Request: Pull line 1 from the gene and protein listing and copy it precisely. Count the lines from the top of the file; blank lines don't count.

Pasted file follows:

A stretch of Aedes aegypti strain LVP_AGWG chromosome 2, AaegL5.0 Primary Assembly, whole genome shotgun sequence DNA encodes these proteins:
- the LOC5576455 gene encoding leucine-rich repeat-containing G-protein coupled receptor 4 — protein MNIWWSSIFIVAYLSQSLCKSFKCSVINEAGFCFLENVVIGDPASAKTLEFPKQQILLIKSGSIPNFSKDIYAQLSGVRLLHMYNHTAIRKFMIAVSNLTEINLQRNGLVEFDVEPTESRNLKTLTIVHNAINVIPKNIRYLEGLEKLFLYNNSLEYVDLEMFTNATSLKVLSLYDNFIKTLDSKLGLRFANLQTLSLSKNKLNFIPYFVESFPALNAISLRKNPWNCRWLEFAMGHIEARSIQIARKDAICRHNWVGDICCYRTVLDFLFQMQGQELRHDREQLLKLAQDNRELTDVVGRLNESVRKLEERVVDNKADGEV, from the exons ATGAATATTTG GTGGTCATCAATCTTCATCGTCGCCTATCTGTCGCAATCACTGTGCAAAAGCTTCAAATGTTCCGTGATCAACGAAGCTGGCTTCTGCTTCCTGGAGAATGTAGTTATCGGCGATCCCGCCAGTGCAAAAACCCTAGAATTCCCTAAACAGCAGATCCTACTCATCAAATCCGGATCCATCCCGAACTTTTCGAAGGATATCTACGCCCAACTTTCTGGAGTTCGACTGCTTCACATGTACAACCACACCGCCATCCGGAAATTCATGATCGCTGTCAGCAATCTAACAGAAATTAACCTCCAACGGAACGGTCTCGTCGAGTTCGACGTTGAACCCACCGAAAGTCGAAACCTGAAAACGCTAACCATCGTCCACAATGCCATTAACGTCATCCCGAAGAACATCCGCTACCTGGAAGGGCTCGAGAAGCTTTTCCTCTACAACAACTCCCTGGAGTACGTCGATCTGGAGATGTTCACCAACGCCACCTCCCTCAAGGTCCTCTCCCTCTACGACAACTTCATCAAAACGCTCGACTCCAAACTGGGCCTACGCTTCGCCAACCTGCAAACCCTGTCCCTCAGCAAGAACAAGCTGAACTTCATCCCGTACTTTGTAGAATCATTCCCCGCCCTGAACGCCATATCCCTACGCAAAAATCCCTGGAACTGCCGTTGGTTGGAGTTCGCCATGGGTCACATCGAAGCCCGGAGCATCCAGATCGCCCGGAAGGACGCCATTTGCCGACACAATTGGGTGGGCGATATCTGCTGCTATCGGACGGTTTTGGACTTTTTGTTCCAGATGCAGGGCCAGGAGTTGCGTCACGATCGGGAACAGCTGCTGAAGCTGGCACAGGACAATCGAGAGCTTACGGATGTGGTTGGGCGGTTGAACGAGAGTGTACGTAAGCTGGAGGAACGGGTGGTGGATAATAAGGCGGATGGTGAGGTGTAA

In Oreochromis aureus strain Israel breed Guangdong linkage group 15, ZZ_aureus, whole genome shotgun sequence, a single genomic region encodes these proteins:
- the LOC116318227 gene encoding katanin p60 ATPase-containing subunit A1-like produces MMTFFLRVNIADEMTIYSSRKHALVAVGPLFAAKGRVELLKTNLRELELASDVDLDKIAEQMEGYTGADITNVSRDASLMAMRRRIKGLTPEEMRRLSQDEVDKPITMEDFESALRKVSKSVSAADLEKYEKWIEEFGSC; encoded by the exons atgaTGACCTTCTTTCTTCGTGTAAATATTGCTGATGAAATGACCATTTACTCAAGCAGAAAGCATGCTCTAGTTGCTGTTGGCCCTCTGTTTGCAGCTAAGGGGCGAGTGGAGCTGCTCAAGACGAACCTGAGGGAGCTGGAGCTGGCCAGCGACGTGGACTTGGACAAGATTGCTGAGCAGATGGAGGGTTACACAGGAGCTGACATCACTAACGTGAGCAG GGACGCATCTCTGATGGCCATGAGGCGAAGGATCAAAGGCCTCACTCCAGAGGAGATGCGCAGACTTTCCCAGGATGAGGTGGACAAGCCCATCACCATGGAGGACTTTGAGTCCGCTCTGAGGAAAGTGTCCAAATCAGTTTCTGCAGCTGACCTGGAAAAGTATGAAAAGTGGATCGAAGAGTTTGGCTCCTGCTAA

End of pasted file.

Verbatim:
A stretch of Aedes aegypti strain LVP_AGWG chromosome 2, AaegL5.0 Primary Assembly, whole genome shotgun sequence DNA encodes these proteins: